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Media Release: Proposed changes akin to new “Death Tax”

Sunday October 14, 2018

Proposed changes to the Burial and Cremation Act by the Tasmanian Government will effectively amount to a new $20,000 “death tax” on the residents of mainly rural and regional Tasmania, the Anglican Church in Tasmania said today.

“The proposed package of amendments will significantly increase the cost of burial plots from between $500-$1000 (current fees) to somewhere between $15,000-$20,000”, Anglican Bishop of Tasmania, The Right Revd Dr Richard Condie said.

“Ironically, should the Amendment Bill proceed in its current form, there will be an unintended consequence that most Tasmanians will find it unaffordable to be buried with their loved ones or in their local cemetery, due to the necessary costs of managing a cemetery under the proposed legislation.”

The shift of responsibility for the maintenance of a burial plot from the family to the cemetery manager, will require a sufficient fee be charged to maintain the cemetery.

“Our sums indicate that this will cost approximately $140 per plot per year for 125 years, or $17,500. This will effectively function like a de facto “death tax” on the residents of rural and regional Tasmania”, Bishop Condie said.

Bishop Condie said the increase in the interval to 100 years is the largest single contributor to the increase in costs from the proposed amendments.

Under the proposed amendments, the cemetery manager would also have to maintain or repair any broken or damaged cemetery monuments. It is going to become virtually impossible with the passage of time for the cemetery manager to recover these costs from the person who erected the monument.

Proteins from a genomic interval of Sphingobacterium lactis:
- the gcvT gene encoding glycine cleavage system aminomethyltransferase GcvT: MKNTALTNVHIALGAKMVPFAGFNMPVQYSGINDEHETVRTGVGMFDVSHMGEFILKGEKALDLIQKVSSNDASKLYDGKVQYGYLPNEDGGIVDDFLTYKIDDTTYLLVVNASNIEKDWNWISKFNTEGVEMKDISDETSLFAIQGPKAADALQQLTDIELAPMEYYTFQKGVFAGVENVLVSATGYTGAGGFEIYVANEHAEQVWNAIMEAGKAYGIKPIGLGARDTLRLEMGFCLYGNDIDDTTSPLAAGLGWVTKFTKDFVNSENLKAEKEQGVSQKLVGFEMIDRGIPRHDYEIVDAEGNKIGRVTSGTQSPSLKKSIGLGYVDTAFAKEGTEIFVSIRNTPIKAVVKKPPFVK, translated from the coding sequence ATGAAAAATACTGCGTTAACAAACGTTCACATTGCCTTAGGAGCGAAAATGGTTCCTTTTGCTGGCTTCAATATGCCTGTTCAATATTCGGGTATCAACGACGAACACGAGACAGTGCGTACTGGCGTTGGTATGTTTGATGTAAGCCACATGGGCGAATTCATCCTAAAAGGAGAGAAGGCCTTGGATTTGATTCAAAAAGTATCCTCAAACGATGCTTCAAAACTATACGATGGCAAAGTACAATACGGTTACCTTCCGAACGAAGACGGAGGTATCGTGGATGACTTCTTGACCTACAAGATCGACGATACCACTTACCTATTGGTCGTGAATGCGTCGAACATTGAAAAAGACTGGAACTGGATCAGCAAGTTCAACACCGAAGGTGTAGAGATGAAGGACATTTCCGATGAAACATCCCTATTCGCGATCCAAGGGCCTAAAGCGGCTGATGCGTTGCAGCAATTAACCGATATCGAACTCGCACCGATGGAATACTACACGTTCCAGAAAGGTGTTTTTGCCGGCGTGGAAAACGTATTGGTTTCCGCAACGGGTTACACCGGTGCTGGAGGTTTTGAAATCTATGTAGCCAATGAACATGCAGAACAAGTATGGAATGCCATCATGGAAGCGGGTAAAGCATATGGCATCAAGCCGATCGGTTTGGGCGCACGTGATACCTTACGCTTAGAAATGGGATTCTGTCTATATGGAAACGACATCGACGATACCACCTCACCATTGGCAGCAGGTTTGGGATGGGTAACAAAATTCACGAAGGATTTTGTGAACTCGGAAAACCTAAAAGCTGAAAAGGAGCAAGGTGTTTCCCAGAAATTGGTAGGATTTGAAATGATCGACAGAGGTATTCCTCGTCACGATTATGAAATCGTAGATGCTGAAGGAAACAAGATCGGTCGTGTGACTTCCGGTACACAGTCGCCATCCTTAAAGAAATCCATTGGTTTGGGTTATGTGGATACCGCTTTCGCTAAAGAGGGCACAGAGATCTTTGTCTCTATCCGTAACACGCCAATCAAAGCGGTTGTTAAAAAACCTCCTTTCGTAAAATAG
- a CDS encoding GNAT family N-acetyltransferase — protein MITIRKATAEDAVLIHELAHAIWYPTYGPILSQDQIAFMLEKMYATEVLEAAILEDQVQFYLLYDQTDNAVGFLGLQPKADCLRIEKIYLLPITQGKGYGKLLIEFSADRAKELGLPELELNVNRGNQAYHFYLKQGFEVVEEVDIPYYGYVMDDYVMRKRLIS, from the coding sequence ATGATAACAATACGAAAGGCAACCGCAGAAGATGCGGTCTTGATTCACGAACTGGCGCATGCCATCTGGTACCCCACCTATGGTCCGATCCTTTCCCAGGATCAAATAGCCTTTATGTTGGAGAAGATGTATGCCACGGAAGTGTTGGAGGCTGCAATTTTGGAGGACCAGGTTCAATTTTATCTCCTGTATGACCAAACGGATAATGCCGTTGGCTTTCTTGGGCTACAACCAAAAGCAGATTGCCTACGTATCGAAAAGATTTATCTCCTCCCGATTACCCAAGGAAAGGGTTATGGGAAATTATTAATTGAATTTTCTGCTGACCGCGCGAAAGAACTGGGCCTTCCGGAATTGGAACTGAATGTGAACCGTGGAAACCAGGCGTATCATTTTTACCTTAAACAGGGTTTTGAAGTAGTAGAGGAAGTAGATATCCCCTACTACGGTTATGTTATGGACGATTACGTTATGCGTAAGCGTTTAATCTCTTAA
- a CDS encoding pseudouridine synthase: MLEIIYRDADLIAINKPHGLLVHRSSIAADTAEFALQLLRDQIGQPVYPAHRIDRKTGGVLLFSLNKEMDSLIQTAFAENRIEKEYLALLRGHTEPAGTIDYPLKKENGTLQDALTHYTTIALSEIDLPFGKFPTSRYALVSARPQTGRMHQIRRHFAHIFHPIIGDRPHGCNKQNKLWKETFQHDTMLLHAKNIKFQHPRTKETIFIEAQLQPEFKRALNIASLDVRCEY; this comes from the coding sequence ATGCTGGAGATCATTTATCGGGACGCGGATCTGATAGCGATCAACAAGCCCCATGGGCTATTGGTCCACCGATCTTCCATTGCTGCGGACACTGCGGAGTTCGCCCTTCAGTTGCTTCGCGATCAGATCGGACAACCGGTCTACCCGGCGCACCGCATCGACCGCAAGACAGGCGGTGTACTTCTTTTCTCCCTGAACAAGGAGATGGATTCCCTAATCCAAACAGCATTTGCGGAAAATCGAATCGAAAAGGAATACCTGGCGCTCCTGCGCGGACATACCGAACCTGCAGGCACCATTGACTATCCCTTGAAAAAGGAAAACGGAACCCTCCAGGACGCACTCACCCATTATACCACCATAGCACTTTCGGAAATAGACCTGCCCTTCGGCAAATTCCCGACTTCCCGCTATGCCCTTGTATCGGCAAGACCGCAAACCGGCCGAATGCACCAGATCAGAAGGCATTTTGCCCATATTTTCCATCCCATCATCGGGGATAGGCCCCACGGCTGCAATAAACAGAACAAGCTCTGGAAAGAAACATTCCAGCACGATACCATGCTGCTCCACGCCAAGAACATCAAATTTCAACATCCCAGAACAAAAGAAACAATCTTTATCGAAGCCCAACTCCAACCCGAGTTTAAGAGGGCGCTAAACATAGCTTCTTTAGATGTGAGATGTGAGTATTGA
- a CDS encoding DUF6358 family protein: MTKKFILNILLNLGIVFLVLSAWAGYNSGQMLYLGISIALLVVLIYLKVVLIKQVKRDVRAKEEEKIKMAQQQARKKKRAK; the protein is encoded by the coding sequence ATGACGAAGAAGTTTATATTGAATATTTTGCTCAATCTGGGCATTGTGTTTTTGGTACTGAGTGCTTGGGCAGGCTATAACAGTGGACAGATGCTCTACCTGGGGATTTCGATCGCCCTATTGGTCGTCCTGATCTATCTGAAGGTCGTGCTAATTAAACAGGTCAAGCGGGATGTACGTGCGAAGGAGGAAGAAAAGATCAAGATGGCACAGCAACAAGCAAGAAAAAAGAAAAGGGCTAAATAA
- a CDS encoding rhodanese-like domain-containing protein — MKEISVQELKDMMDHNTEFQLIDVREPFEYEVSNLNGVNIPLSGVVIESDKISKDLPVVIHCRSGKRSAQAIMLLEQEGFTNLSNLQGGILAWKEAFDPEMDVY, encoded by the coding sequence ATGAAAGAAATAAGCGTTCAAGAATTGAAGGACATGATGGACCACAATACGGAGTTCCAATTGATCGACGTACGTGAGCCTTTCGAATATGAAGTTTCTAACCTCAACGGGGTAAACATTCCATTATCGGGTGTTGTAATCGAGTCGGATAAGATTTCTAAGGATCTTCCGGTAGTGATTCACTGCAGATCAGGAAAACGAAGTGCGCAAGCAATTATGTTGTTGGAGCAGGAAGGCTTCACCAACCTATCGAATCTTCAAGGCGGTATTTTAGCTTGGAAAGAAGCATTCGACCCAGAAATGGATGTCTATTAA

“In contrast, in every other Australian jurisdiction, the obligation to maintain a monument in a cemetery is placed on the person who erected the monument”, said Bishop Condie.

“The only way to manage this liability for the anticipated life of the cemetery would be to charge those funds up front and keep the monies in trust. This adds significantly to the cost of burial plots and monuments, as enough money would need to be charged to cover anticipated property and monument maintenance costs for 125+ years into the future, including ancillary costs such as inflation and account keeping expenses for trust accounts.”

Bishop Condie said that it appeared these extra costs were an unintended effect of the Government’s attempt to protect Tasmanians’ rights to access local cemeteries and to be buried with their family members.

Bishop Condie said that the Church is now seeking to engage with the Government, Legislative Council members and the broader community to find a way forward. The Church wants to find a way forward that enables Tasmanians access to their cemeteries without the exorbitant costs of a new “death tax.”

Sunday 14th October 2018

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